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Hummingbird Migration, The Journey South
September 24, 2018

A poor picture of our moon and Saturn,

The tiny dot about an inch (2.5 cm) to the right, and just below the moon, is Saturn.

When Earth and Saturn are closest, they lie approximately 746 million miles (1.2 billion kilometers) apart.

Today Akita has her two week checkup to see how her allergies are doing.

Thing are looking a bit better, but a long way to go.

From summer, to fall.

This year is was like flipping a switch.

Heat and humidity, a wave of thunderstorms, and the temperatures plummet. The first day of Autumn was in 60's (with lots of sun).

Another family of fledged Northern cardinals are visiting, love the cries of fledglings, as they beg to be fed.

I expect at least one more family of cardinals in October, it happens every year around here.

Another wave of Goldfinches have appeared as well.

Another picture of the deer family.

This time a young buck has joined them.

Notice the velvet on the antlers, soon that will get rubbed off in the preparations for Rut.

Big Red (Holland Harbor Lighthouse), on an overcast/fogy morning.

We did make one last visit to Lake Michigan last week.

The water was too cold for much more than dipping the toes, but we needed one more day of ambivalence.

Did I mention the Monarchs?

Another day of spectacular butterfly watching, and that was worth it for me.

Pictured at the bottom are two pictures of a couple of monarchs, busy nectaring.

It is so nice to see them all this year, even the that season visitors.

Hummingbird activity is at a fevered pitch, there is however, fewer birds to watch.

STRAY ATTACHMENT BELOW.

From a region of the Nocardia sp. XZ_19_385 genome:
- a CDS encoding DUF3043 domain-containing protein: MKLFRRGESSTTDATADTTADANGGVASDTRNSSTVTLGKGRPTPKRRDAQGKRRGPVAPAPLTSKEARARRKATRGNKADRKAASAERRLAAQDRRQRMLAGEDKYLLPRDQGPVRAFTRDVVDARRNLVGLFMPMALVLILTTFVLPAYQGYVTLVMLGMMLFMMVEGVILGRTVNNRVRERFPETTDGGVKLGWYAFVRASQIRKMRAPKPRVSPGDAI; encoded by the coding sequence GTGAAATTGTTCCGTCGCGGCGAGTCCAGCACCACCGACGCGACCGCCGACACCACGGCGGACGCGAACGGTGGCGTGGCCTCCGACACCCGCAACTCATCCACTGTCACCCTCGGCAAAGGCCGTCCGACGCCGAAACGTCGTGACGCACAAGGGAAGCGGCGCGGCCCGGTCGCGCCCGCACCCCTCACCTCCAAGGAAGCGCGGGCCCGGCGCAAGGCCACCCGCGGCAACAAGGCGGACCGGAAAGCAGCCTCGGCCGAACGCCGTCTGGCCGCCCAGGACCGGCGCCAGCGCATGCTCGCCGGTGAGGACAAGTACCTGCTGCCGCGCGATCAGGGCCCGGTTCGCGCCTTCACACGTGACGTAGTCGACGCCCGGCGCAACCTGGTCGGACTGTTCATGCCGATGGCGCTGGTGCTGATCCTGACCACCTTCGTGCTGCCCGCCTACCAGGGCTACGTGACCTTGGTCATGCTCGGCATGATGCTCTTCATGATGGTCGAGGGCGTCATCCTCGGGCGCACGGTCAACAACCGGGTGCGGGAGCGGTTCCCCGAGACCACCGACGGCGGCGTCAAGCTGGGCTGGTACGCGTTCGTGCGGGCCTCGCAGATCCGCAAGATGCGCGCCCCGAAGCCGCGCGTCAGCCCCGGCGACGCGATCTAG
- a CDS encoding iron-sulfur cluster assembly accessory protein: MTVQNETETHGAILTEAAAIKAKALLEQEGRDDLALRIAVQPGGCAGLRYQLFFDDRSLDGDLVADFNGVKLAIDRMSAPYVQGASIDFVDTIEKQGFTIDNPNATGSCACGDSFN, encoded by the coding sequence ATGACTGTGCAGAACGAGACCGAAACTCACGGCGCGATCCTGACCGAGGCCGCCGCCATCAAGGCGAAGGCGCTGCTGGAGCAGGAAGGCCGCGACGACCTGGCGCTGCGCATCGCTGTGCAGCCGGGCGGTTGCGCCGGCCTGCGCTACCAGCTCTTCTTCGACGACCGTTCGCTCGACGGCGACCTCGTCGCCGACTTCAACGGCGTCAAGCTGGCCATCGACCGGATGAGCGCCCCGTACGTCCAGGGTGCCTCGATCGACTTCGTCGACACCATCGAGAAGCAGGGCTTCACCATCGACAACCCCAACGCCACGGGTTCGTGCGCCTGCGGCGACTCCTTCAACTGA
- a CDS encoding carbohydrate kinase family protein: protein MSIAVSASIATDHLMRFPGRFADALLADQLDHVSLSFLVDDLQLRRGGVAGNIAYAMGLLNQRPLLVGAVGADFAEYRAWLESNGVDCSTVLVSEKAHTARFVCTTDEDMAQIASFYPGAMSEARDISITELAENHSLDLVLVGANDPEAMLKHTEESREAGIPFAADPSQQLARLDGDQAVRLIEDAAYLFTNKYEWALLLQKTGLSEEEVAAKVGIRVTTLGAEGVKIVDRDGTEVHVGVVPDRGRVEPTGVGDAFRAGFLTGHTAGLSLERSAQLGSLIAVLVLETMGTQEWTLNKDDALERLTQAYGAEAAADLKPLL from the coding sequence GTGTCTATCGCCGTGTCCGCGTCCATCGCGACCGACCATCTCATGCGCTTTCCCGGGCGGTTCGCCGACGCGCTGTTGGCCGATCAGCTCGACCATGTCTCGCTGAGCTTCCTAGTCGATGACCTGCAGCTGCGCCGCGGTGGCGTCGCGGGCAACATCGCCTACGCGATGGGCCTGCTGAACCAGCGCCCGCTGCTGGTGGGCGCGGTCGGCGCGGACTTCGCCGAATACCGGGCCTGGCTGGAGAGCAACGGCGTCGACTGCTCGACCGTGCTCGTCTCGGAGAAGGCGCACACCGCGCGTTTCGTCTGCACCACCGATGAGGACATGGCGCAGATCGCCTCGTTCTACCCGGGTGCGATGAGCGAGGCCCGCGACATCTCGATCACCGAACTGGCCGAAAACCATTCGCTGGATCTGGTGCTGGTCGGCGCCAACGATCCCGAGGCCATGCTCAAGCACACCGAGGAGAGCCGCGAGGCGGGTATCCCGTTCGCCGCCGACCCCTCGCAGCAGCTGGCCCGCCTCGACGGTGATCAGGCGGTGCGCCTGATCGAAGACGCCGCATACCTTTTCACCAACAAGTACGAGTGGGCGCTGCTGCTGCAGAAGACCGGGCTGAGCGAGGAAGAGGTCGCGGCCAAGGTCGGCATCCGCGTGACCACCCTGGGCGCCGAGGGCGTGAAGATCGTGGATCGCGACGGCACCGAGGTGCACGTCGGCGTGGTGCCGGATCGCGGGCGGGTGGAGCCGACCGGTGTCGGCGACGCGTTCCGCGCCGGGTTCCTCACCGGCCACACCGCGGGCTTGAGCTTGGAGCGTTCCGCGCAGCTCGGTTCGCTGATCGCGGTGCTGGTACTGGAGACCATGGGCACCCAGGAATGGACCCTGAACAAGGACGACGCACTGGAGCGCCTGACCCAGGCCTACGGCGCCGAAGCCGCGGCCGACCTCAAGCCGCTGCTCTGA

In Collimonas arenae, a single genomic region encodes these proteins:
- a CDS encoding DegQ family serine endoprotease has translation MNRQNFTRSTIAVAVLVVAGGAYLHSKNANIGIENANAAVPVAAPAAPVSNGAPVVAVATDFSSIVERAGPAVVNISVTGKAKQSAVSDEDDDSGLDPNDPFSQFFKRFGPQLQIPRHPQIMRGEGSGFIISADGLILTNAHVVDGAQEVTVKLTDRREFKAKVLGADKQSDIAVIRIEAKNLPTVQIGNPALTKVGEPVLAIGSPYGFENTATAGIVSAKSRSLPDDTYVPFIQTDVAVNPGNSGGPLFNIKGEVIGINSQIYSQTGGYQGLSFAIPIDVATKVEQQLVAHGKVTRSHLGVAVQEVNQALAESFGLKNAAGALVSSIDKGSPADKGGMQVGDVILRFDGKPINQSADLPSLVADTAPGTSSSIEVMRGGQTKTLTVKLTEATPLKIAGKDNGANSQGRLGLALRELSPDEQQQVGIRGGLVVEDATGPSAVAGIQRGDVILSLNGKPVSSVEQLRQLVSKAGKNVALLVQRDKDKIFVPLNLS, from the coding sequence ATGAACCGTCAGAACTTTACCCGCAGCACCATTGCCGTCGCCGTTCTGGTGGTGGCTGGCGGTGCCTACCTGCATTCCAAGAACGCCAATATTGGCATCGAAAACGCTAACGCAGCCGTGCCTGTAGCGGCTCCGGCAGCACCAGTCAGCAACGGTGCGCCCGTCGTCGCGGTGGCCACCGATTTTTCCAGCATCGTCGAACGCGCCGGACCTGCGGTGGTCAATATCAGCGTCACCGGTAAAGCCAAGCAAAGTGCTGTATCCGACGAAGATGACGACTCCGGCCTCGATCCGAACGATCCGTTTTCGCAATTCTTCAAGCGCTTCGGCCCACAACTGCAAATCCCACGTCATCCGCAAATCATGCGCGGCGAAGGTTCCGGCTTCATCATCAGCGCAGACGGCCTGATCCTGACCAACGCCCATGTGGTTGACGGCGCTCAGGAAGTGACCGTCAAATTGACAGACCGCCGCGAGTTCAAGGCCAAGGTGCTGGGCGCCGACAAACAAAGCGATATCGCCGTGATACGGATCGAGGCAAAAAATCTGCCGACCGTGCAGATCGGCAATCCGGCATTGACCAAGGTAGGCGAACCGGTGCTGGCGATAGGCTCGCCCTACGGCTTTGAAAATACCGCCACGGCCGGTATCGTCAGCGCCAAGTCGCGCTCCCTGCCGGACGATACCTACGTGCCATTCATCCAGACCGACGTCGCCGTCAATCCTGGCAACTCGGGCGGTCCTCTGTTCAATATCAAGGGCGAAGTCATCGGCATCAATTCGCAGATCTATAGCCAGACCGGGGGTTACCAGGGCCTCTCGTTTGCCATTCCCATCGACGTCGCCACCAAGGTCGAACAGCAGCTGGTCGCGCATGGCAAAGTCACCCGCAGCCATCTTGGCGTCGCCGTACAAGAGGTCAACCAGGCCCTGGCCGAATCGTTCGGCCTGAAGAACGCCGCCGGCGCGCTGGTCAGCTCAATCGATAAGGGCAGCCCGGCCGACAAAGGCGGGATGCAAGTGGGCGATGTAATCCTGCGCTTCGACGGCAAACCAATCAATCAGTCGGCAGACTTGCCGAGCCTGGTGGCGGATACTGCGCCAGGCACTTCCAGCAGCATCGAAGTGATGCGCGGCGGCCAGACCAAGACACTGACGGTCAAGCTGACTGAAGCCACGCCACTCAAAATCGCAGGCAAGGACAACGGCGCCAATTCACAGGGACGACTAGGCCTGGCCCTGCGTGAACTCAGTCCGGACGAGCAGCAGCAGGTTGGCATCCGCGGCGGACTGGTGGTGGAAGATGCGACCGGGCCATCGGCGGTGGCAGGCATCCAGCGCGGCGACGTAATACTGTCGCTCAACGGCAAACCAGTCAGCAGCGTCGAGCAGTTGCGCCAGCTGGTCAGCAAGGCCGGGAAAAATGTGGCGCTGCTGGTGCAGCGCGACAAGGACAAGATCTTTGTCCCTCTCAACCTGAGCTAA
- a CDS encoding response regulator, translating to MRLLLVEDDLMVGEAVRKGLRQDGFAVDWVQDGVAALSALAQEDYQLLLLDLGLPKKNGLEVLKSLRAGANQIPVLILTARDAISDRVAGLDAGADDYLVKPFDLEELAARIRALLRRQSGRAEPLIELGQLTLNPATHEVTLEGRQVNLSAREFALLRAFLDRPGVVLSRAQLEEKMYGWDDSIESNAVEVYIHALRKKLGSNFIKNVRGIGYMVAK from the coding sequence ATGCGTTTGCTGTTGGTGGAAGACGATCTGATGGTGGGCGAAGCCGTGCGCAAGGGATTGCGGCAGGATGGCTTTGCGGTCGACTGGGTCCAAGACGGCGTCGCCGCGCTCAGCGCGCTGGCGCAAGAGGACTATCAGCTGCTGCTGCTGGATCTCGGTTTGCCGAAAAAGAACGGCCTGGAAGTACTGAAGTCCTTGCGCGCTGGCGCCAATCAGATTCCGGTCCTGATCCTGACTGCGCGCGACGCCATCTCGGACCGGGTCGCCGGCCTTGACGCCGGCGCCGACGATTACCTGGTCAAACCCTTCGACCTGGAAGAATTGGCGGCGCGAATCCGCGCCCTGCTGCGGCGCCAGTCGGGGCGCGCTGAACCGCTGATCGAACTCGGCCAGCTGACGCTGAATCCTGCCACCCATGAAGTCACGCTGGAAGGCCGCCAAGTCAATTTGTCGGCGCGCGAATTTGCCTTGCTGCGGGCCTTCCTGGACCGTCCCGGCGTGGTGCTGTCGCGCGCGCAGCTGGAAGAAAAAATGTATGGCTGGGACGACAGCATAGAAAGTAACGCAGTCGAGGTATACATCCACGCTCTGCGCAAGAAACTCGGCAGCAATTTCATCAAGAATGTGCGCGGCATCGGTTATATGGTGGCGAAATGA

Pictured is a weekend visitor at the same Tithonia (Mexican sunflower).

You guessed it, this week's letter is on Hummingbird Migration.


(Hummer enjoying the Red Salvia).

One of the toughest birds I know are Hummingbirds.

Check out the special skill and talents these magnificent creatures possess.

Pound for pound, or should I say ........

One tenth of an ounce for one tenth of an ounce, these birds have no peers.

Hummingbird Migration South.

No other species of bird could double their weight like hummingbirds, and still be as efficient and mobile.

Hummers are required to do so if they are to survive.

Especially Ruby-throated hummingbirds.

Most of these birds are required to fly 500 miles across the Gulf of Mexico to their wintering grounds in Southern Mexico to Panama.

Oh sure, some birds funnel through Texas, and still other birds remain in the deep south.

Speculation is these birds are too young or too old to make the journey.

Anna's hummingbird may migrate some, but mostly they cruise up and down the west coast, mountains and valleys in search of food.

Not all of you realize that hummers, or think of hummingbirds as carnivores.

Nectar and sugar waters helps to fuel the birds in their hunt for insects.

Without insects, nectar wouldn't get the job done.

Protein builds muscle.

Muscle and strength required for these high octane birds.

Two of the main reasons for migration are simply food.

Flowers and insects disappear in cold weather.

Hummers have started their migration already, as the males have left here and females and young are gorging.

It is time for me to pump up the juice in the feeders.

Instead of, what might be a typical formula of 4 parts water to 1 part sugar, I now increase the sugar content.

Now until they have all left, my feeders are juiced to a formula of 3 parts water to 1 part sugar.

Simply put, 3 cups of water to 1 cup of sugar (I don't know what that breaks down to in the metric system).